DOI: 10.1161/circ.148.suppl_1.16826 ISSN: 0009-7322

Abstract 16826: A Rare Case of an Emergent Third Valve in Valve Intervention

Sara Godil, Basharat AHMAD, Abdallah Masri, Cole Thompson, Mihail Paxos
  • Physiology (medical)
  • Cardiology and Cardiovascular Medicine

Introduction: Bioprosthetic valves are prone to structural degeneration due to an average lifetime of 10-15 years. Valve in Valve (VIV) TAVR has become an alternative to the high-risk surgical patients as the growing number of successful bioprosthetic valve placements and the deteriorations over time. Emergent VIV intervention effectiveness with prior multiple artificial valves is less studied.

Hypothesis: We report a case of a 54-year-old male presenting with obstructive shock with history of substance abuse and bicuspid aortic valve status post bioprosthetic aortic valve with aortic root repair at age of 15(1983), aortic stenosis requiring repeat surgical bioprosthetic Aortic Valve Replacement (SAVR) (25 mm) at age 42(2011). Recalcitrant cardiogenic shock despite vasopressor. Emergent Heart catheterization showed mild coronary artery disease (CAD) and severe cardiomyopathy, Left Ventricle ejection Fraction 15-20%. Aortic valve Gradient was 80 mmHg. Transesophageal Echocardiography (TEE) ruled out endocarditis. Impella CP and Swan-Ganz catheter were placed for hemodynamic support and monitoring.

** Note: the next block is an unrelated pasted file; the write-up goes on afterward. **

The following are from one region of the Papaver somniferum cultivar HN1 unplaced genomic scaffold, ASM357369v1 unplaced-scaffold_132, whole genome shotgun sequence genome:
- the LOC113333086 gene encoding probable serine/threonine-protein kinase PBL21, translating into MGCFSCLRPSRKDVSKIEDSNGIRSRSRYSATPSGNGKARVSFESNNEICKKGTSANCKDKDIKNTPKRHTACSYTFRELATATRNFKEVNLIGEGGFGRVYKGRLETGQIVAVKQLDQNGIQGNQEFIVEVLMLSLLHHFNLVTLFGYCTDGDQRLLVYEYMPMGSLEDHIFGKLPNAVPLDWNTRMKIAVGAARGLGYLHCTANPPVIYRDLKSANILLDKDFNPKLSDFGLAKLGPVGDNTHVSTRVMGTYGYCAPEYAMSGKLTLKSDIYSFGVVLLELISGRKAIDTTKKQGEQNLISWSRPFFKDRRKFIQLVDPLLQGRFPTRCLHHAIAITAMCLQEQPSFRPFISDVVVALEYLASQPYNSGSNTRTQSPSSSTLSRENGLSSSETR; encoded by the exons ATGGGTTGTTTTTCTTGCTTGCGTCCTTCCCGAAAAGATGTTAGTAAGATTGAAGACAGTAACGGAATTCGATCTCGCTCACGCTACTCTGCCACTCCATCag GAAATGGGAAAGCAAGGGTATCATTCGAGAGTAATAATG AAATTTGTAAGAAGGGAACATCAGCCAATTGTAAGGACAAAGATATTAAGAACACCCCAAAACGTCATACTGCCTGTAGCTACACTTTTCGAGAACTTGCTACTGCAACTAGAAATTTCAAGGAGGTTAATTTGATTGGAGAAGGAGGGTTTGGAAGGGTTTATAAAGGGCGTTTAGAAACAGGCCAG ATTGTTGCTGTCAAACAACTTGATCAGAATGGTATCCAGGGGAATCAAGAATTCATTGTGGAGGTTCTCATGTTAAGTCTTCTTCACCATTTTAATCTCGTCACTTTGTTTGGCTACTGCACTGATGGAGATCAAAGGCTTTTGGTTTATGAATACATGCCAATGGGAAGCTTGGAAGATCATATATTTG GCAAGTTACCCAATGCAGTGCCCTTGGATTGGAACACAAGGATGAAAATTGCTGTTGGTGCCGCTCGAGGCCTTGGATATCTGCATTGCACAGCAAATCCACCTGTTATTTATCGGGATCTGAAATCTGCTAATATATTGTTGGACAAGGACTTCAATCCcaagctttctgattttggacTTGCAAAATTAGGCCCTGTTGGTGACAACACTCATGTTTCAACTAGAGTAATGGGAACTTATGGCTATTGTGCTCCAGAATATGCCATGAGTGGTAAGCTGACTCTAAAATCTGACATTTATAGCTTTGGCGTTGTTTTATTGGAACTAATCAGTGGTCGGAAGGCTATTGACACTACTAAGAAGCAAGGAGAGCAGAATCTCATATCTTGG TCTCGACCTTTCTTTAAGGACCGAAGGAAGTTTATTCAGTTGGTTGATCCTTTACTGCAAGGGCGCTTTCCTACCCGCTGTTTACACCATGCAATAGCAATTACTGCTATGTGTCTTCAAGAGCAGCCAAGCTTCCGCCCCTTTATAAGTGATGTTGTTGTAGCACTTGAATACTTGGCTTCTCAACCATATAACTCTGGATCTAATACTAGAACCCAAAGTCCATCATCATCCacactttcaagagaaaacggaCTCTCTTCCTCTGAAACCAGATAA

Methods: The Heart Team approach was followed. Patient was at high risk of mortality and operative complications with redo sternotomy. He subsequently underwent valve in valve TAVR with self-expanding 26 mm valve. Prior surgical valve did not require fracturing post implantation.

Results: Post Trans Aortic Valve Replacement (TAVR) the mean gradient on echocardiogram decreased to 10 mmHg and LVEF recovered to 55-60%. The patient was successfully weaned off Vaso-pressors and eventually discharged home.

Conclusion: Most common cause of transcatheter bioprosthetic valve failure is stenosis from calcification and thrombosis. VIV TAVR in recent studies has proven to be safe with favorable outcomes. Our patient had already undergone two surgical valve interventions, presented with critical bioprosthetic valve stenosis requiring salvage TAVR for cardiogenic shock. After the Heart team approach, TAVR was opted as a more favorable option for the patient. Although, the life of a bioprosthetic valve results in multiple interventions but overall valve in Valve technique has been proven to provide expected results in emergent high-risk patients.

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